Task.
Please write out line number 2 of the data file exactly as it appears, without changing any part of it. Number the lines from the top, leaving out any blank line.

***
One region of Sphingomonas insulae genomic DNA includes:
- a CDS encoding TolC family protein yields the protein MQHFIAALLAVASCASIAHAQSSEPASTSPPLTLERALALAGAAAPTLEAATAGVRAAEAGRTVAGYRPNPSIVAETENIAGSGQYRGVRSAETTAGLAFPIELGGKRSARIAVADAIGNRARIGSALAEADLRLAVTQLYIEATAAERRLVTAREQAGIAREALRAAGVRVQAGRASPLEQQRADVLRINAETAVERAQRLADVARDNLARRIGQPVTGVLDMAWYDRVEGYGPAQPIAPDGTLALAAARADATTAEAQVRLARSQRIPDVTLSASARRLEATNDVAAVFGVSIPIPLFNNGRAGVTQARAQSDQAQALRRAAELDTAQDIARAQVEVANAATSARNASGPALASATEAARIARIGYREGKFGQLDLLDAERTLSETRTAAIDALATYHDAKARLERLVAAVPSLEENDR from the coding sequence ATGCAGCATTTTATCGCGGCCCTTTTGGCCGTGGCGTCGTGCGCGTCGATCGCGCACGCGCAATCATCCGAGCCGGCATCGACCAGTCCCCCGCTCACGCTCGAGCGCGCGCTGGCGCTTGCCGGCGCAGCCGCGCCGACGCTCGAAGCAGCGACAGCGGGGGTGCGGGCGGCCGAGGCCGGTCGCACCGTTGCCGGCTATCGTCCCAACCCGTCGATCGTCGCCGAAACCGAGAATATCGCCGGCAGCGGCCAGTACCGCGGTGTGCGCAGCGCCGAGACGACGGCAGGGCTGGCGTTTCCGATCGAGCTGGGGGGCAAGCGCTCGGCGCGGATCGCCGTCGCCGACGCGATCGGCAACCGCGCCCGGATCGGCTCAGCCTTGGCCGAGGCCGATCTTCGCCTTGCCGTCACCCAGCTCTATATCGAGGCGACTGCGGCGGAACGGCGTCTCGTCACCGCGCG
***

- a CDS encoding TolC family protein yields the protein MQHFIAALLAVASCASIAHAQSSEPASTSPPLTLERALALAGAAAPTLEAATAGVRAAEAGRTVAGYRPNPSIVAETENIAGSGQYRGVRSAETTAGLAFPIELGGKRSARIAVADAIGNRARIGSALAEADLRLAVTQLYIEATAAERRLVTAREQAGIAREALRAAGVRVQAGRASPLEQQRADVLRINAETAVERAQRLADVARDNLARRIGQPVTGVLDMAWYDRVEGYGPAQPIAPDGTLALAAARADATTAEAQVRLARSQRIPDVTLSASARRLEATNDVAAVFGVSIPIPLFNNGRAGVTQARAQSDQAQALRRAAELDTAQDIARAQVEVANAATSARNASGPALASATEAARIARIGYREGKFGQLDLLDAERTLSETRTAAIDALATYHDAKARLERLVAAVPSLEENDR from the coding sequence ATGCAGCATTTTATCGCGGCCCTTTTGGCCGTGGCGTCGTGCGCGTCGATCGCGCACGCGCAATCATCCGAGCCGGCATCGACCAGTCCCCCGCTCACGCTCGAGCGCGCGCTGGCGCTTGCCGGCGCAGCCGCGCCGACGCTCGAAGCAGCGACAGCGGGGGTGCGGGCGGCCGAGGCCGGTCGCACCGTTGCCGGCTATCGTCCCAACCCGTCGATCGTCGCCGAAACCGAGAATATCGCCGGCAGCGGCCAGTACCGCGGTGTGCGCAGCGCCGAGACGACGGCAGGGCTGGCGTTTCCGATCGAGCTGGGGGGCAAGCGCTCGGCGCGGATCGCCGTCGCCGACGCGATCGGCAACCGCGCCCGGATCGGCTCAGCCTTGGCCGAGGCCGATCTTCGCCTTGCCGTCACCCAGCTCTATATCGAGGCGACTGCGGCGGAACGGCGTCTCGTCACCGCGCG